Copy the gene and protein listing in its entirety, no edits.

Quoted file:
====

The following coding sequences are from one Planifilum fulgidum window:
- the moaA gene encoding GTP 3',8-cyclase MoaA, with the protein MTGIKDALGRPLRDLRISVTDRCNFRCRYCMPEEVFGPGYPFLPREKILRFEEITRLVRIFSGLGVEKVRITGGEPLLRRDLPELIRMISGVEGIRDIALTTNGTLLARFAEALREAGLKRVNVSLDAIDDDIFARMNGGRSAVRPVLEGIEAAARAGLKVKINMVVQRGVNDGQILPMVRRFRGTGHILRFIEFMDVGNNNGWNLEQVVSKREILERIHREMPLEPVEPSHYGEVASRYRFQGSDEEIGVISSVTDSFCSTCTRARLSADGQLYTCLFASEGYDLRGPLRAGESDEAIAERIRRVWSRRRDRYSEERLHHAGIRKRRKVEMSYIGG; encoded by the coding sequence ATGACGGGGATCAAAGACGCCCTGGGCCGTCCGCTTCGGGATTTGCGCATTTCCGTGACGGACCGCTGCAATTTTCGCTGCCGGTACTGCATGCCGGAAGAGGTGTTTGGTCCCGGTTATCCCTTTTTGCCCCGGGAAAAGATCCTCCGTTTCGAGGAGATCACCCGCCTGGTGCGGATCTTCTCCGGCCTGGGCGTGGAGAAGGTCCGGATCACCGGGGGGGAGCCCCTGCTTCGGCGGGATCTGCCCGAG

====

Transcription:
The following coding sequences are from one Planifilum fulgidum window:
- the moaA gene encoding GTP 3',8-cyclase MoaA, with the protein MTGIKDALGRPLRDLRISVTDRCNFRCRYCMPEEVFGPGYPFLPREKILRFEEITRLVRIFSGLGVEKVRITGGEPLLRRDLPELIRMISGVEGIRDIALTTNGTLLARFAEALREAGLKRVNVSLDAIDDDIFARMNGGRSAVRPVLEGIEAAARAGLKVKINMVVQRGVNDGQILPMVRRFRGTGHILRFIEFMDVGNNNGWNLEQVVSKREILERIHREMPLEPVEPSHYGEVASRYRFQGSDEEIGVISSVTDSFCSTCTRARLSADGQLYTCLFASEGYDLRGPLRAGESDEAIAERIRRVWSRRRDRYSEERLHHAGIRKRRKVEMSYIGG; encoded by the coding sequence ATGACGGGGATCAAAGACGCCCTGGGCCGTCCGCTTCGGGATTTGCGCATTTCCGTGACGGACCGCTGCAATTTTCGCTGCCGGTACTGCATGCCGGAAGAGGTGTTTGGTCCCGGTTATCCCTTTTTGCCCCGGGAAAAGATCCTCCGTTTCGAGGAGATCACCCGCCTGGTGCGGATCTTCTCCGGCCTGGGCGTGGAGAAGGTCCGGATCACCGGGGGGGAGCCCCTGCTTCGGCGGGATCTGCCCGAG